¶22 The statutes Castro cites for her contention that Ernie's should refund her purchase price unfortunately do not support her argument. These statues address, respectively, the Seller's remedies in general, Seller's resale, and Seller's damages for non-acceptance or repudiation. Collectively, these statutes set forth the remedies available to a seller when a buyer wrongfully rejects goods or revokes acceptance. The statutes provide no grounds for affording any relief to a buyer like Castro. Castro has thus failed to support her argument with any applicable legal authority. However, this does not end our inquiry.

¶23 While it is not the role of this Court to locate authorities or formulate arguments for a party in support of positions taken on appeal, we are empowered, as a court sitting in equity, "to determine all questions involved in the case and to do complete justice, including the power to fashion equitable results." Kauffman-Harmon v. Kauffman, 2001 MT 238, ¶ 11, 307 Mont. 45, 36 P.3d 408 (citation omitted). Because we have held that Castro failed to prove that she revoked her acceptance, we have impliedly held that the contract must be upheld. This being so, Castro is the rightful owner of the car and is entitled to its return. Should Ernie's be unable to return the car to Castro, then it should reimburse her for the purchase price or compensate her in equivalent value. Ernie's should not be permitted to both retain the purchase price and the car. Such would not be fair, equitable, or just.


¶24 For the foregoing reasons, we affirm the District Court's order granting Ernie's Auto's motion for a directed verdict, but remand for further proceedings in accordance with ¶ 23 of this Opinion.


Justice Beth Baker, concurring.

¶25 I concur with the Court's analysis and conclusions in all respects, but disagree with its decision to issue the decision as a non-citable opinion under Section I, Paragraph 3(c) of the Court's Internal Operating Rules. Such opinions are reserved for cases that present no issues of first impression and establish no new precedent or would not otherwise be of future guidance. This appears to be the first time the Court has considered revocation of acceptance under § 30-2-608(1), MCA, and the application of an "as-is" disclaimer. Although the case presents its own unique facts and proof problems, I believe the opinion could be useful to the citizens of Montana, the bench and the bar when faced with similar cases.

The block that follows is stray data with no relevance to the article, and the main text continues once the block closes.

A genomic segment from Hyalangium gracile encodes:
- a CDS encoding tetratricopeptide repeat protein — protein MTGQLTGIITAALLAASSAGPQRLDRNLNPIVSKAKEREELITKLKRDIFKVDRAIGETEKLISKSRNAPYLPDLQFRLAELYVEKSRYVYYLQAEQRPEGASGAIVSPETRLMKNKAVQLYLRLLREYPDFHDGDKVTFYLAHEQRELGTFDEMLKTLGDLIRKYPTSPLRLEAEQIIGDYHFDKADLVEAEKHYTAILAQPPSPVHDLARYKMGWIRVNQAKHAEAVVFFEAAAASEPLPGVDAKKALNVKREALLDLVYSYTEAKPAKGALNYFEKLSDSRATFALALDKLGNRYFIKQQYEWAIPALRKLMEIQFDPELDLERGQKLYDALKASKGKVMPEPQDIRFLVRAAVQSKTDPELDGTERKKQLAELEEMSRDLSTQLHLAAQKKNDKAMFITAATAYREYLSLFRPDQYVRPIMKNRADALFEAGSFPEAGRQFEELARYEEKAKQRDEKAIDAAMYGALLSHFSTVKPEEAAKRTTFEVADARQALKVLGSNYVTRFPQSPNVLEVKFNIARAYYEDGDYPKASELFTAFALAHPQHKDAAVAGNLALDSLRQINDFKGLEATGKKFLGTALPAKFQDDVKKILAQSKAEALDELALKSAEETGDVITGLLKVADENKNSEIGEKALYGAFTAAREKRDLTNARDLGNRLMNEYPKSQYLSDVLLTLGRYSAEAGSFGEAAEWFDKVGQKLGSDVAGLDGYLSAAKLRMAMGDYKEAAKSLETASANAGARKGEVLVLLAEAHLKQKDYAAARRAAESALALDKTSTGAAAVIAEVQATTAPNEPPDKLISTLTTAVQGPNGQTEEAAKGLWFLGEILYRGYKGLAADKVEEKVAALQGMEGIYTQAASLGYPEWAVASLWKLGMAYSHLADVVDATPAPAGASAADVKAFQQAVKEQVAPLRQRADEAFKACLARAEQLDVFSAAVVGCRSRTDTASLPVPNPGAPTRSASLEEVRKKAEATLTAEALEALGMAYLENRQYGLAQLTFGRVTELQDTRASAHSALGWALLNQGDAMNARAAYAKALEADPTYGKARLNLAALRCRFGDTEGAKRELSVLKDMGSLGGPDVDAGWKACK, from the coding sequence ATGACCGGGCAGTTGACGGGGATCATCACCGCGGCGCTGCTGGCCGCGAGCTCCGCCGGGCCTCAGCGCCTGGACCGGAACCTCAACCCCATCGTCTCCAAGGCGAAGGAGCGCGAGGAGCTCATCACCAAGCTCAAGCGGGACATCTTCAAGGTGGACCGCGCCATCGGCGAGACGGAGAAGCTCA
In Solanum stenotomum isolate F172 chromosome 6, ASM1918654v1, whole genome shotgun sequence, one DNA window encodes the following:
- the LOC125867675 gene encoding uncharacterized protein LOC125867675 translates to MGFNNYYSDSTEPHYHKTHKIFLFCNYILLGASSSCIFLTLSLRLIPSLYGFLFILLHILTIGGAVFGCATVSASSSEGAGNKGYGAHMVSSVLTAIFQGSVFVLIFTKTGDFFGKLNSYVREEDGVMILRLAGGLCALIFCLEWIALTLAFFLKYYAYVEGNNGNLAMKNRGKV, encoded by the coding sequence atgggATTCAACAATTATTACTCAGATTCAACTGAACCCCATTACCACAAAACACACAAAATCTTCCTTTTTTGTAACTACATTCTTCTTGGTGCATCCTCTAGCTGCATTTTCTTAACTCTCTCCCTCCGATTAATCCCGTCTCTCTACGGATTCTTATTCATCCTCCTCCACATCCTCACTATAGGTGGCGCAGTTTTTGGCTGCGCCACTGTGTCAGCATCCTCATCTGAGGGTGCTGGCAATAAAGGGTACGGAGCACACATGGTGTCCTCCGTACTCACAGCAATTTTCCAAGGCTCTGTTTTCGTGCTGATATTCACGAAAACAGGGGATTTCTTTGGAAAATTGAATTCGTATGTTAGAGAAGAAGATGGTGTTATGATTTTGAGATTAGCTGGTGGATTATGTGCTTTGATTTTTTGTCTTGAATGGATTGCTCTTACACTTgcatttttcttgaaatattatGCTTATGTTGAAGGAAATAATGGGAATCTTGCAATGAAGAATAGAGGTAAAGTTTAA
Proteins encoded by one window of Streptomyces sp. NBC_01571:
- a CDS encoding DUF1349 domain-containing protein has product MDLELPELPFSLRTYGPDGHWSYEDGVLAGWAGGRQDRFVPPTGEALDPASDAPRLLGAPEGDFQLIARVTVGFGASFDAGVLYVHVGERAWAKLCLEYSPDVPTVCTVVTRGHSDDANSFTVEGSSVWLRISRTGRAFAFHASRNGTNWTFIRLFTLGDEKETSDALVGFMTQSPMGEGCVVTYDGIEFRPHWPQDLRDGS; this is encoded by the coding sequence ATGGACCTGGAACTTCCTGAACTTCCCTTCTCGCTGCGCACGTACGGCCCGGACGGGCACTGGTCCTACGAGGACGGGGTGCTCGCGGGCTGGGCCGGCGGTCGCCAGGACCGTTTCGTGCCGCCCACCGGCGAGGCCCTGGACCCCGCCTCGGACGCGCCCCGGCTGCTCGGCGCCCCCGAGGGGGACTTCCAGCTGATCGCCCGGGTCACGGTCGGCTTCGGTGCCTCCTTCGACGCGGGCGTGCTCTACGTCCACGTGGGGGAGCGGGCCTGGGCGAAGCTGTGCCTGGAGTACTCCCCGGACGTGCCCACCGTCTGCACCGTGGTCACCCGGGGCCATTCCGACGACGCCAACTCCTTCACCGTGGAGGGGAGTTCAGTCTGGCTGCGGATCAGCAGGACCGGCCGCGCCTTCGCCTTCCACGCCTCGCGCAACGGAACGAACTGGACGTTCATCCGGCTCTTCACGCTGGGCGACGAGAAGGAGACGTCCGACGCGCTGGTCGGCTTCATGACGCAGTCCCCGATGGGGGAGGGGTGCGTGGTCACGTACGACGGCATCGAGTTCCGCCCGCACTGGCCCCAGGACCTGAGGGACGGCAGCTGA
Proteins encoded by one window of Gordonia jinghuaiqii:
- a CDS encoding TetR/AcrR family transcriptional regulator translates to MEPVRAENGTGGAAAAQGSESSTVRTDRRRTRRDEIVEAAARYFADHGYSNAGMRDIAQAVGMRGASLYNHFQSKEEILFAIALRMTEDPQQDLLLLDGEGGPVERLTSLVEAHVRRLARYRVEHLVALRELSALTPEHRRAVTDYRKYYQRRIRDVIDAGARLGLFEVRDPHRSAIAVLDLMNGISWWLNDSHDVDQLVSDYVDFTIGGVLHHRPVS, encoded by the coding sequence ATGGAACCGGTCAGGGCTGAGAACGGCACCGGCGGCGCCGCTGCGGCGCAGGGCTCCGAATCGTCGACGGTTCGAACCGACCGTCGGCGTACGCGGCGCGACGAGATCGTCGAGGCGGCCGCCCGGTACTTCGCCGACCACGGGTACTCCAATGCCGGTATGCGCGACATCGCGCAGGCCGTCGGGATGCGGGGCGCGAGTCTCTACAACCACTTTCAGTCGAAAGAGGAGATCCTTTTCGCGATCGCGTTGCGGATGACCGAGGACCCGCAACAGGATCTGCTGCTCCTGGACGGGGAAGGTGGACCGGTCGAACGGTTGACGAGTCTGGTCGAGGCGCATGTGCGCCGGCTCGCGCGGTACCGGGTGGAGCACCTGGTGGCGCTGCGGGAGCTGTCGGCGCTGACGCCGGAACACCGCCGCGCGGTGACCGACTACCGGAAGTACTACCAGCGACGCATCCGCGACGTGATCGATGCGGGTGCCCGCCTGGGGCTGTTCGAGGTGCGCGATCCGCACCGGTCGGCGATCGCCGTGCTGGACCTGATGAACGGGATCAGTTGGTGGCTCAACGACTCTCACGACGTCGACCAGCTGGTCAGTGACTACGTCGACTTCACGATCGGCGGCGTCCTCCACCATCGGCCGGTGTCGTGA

Chief Justice Mike McGrath, dissenting.

¶26 I dissent. In my view Castro presented enough evidence to survive a directed verdict on her claim that she revoked acceptance as permitted by § 30-2-608, MCA. The Court holds that Castro failed to establish that the problems with the car constituted non-conformities in a sixteen-year-old vehicle purchased "as is." However, this is not a warranty case, but rather a case involving the revocation of a prior acceptance pursuant to the sales provisions of the Uniform Commercial Code. Section 30-2-608, MCA, provides in pertinent part:

(1) The buyer may revoke acceptance of a lot or commercial unit whose nonconformity substantially impairs its value to the buyer if the buyer has accepted it:

(b) without discovery of such nonconformity if the buyer's acceptance was reasonably induced . . . by . . . the seller's assurances. (Emphasis added.) The plain language of the statute controls because it is clear and unambiguous. Micone v. Dept. of Pub. HHS, 2011 MT 178, ¶ 12, 361 Mont. 258, 258 P.3d 403.

¶27 Castro accepted the car without test driving it. However, as the District Court found, a salesperson assured Castro that it was in good working order. Castro testified that she discovered the nonconformity when the car became inoperable less than three miles after leaving Ernie's Auto. She returned the car and the keys to Ernie's Auto within the week and informed them that she was revoking her acceptance. Section 30-2-608, MCA, provides Castro the right to revoke her acceptance within a reasonable time once she discovered its value to her was impaired. Further, Castro's testimony was clearly sufficient to meet her burden of proof to avoid a directed verdict.

¶28 However, I agree with the Court that once the contract is enforced, the car belonged to Castro. If Ernie's Auto is unable to return the car for any reason, then it should refund Castro her purchase price.


Justice Michael E Wheat and Justice Brian Morris join the foregoing dissenting Opinion of Chief Justice Mike McGrath.